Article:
Dismiss Notice
Join Physics Forums Today!
The friendliest, high quality science and math community on the planet! Everyone who loves science is here!

Simple Number Theory Problem

  1. May 16, 2010 #1
    Positive integers 30, 72, and N have the property that the product of any two of them is divisible by the third. What is the smallest possible value of N?

    Note I have not yet taken a Number Theory course.

    I think I have found the solution using a bit of reasoning and some luck. N=60? I figured N could not be smaller than the gcd of 30 and 72, and could not be greater than their product. I also found a pattern for (30N)/72. Inputting 10, 15, 20, 30 for N gave a result of 25/6, 25/4, 25/3, 25/2, respectively. I figured that this converged to 25/1, which would then be my solution. N=60 indeed yields 25/1.

    However, I feel that this is closer to luck than anything else, and also it is not very elegant. Can someone show me another way of doing this, perhaps something more elegant?


    -F
     
  2. jcsd
  3. May 16, 2010 #2

    CRGreathouse

    User Avatar
    Science Advisor
    Homework Helper

    I think the best you can do is first/gcd(first, second) * second/gcd(first, second) = first * second / gcd(first, second)^2.
     
  4. May 17, 2010 #3
    Why does this work?

    Another solution I tried was prime factorization. A*N/B=5N/12 and B*N/A=2^2*3*N/5

    Therefore N is the lowest common multiple multiple of 12 and 5, which is 60.
     
    Last edited: May 17, 2010
  5. May 17, 2010 #4

    HallsofIvy

    User Avatar
    Staff Emeritus
    Science Advisor

    The prime factorization of 30 is 2(3)(5) and the prime factorization of 72 is [itex]2^3(3^2)[/itex]. In order that N divide their product, which is [itex]2^4(3^3)(5)[/itex], it must have only factors of 2, 3, and 5- it must be of the form [itex](2^p)(3^q)(5^r)[/itex] with p a non-negative integer less than or equal to 4, q a non-negative integer less than or equal to 3, and r either 0 or 1.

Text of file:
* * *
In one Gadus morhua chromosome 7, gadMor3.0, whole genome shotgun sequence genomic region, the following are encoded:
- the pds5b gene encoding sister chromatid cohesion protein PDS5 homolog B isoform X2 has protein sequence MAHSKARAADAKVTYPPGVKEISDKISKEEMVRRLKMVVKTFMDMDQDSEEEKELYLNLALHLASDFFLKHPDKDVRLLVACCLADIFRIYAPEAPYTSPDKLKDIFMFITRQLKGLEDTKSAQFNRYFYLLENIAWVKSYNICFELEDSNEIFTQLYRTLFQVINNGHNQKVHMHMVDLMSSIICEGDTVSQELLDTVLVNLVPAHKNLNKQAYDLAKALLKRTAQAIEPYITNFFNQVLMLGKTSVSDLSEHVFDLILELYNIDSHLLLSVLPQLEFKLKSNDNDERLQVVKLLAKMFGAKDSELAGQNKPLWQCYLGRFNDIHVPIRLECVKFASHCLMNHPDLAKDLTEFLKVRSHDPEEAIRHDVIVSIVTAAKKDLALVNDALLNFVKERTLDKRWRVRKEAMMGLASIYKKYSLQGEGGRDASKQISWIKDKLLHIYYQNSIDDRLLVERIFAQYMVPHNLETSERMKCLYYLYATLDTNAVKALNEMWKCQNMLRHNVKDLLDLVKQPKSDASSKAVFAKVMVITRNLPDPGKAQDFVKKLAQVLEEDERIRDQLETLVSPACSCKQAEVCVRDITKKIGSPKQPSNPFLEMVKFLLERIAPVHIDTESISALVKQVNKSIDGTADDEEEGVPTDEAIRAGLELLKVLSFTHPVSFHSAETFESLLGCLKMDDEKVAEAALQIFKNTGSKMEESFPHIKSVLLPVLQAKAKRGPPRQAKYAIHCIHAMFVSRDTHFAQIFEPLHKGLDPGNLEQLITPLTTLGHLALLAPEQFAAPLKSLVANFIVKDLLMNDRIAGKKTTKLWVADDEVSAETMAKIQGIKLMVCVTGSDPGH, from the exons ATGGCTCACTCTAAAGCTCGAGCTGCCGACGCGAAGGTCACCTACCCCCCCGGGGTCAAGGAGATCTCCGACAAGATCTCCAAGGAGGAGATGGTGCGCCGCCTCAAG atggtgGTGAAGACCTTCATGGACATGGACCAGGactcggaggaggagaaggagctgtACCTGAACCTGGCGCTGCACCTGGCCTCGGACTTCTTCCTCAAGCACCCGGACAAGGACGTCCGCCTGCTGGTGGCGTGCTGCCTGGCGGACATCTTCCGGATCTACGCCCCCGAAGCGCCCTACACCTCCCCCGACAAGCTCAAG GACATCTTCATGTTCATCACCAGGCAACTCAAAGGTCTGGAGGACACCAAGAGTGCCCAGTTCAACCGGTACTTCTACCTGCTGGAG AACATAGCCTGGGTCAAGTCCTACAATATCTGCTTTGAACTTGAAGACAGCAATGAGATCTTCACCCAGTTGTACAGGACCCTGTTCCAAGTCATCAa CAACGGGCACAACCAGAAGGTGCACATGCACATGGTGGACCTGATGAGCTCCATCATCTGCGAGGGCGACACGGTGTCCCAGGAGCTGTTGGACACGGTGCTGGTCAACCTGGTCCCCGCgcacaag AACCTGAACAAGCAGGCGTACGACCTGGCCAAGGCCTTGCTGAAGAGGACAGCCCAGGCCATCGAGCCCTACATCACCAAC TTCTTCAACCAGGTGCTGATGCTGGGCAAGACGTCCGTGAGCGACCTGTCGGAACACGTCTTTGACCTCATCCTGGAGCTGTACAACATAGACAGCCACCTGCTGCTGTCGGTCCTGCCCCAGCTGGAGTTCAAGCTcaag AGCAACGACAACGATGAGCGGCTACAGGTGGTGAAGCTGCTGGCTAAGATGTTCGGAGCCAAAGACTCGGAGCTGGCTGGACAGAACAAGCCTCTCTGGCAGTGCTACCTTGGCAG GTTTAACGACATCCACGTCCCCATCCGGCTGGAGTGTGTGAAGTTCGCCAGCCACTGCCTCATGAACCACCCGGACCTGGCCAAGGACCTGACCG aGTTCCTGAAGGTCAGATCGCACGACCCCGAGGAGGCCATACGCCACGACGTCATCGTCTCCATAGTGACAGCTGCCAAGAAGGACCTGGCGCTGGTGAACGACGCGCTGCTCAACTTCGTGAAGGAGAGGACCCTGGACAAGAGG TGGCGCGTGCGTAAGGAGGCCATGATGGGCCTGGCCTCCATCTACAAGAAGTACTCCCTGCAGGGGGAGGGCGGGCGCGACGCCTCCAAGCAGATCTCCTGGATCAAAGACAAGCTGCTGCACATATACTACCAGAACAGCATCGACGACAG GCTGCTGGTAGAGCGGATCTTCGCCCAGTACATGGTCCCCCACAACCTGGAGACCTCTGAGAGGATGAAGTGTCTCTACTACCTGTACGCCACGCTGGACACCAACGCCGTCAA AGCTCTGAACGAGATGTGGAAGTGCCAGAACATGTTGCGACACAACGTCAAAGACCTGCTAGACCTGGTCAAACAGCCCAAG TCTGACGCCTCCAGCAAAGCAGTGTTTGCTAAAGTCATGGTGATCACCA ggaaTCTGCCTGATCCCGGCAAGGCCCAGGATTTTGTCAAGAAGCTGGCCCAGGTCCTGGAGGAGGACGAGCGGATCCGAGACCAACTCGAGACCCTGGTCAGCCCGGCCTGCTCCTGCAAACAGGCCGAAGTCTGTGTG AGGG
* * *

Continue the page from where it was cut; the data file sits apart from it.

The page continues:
Now, [itex]30N= 2^{p+1}(3^{q+1})(5^{r+1})[/itex] and that must be divisible by [itex]2^3(3^2)[/itex] so p+ 1 must be larger than or equal to 3- p must be larger than or equal to 2- and q+ 1 must be larger than or equal to 2: q must be larger than or equal to 1.

    [itex]72N= 2^{p+3}3^{q+ 1}5^r[/itex] and that must be divisible by 2(3)(5) so p+3 must be larger than or equal to 1, which is neccesarily true since 0+ 3> 1, q+ 1 must be larger than 1, which, again, is necessarily true, and r must be larger than or equal to 1.

    So we have: [itex]N= 2^p(3^q)(5^r)[/itex] where p, q, and r are non-negative integers satisfying p larger than or equal to 2, q larger than or equal to 1, and r larger than or equal to 1.

    We find the smallest possible value of k by taking p, q, and r to be the smallest possible.
     
  6. May 17, 2010 #5
    Thank you very much for the help, it cleared up my confusion. I understand a little more now. :smile:


    -F
     
Know someone interested in this topic? Share this thread via Reddit, Google+, Twitter, or Facebook




Similar Discussions: Simple Number Theory Problem
Loading...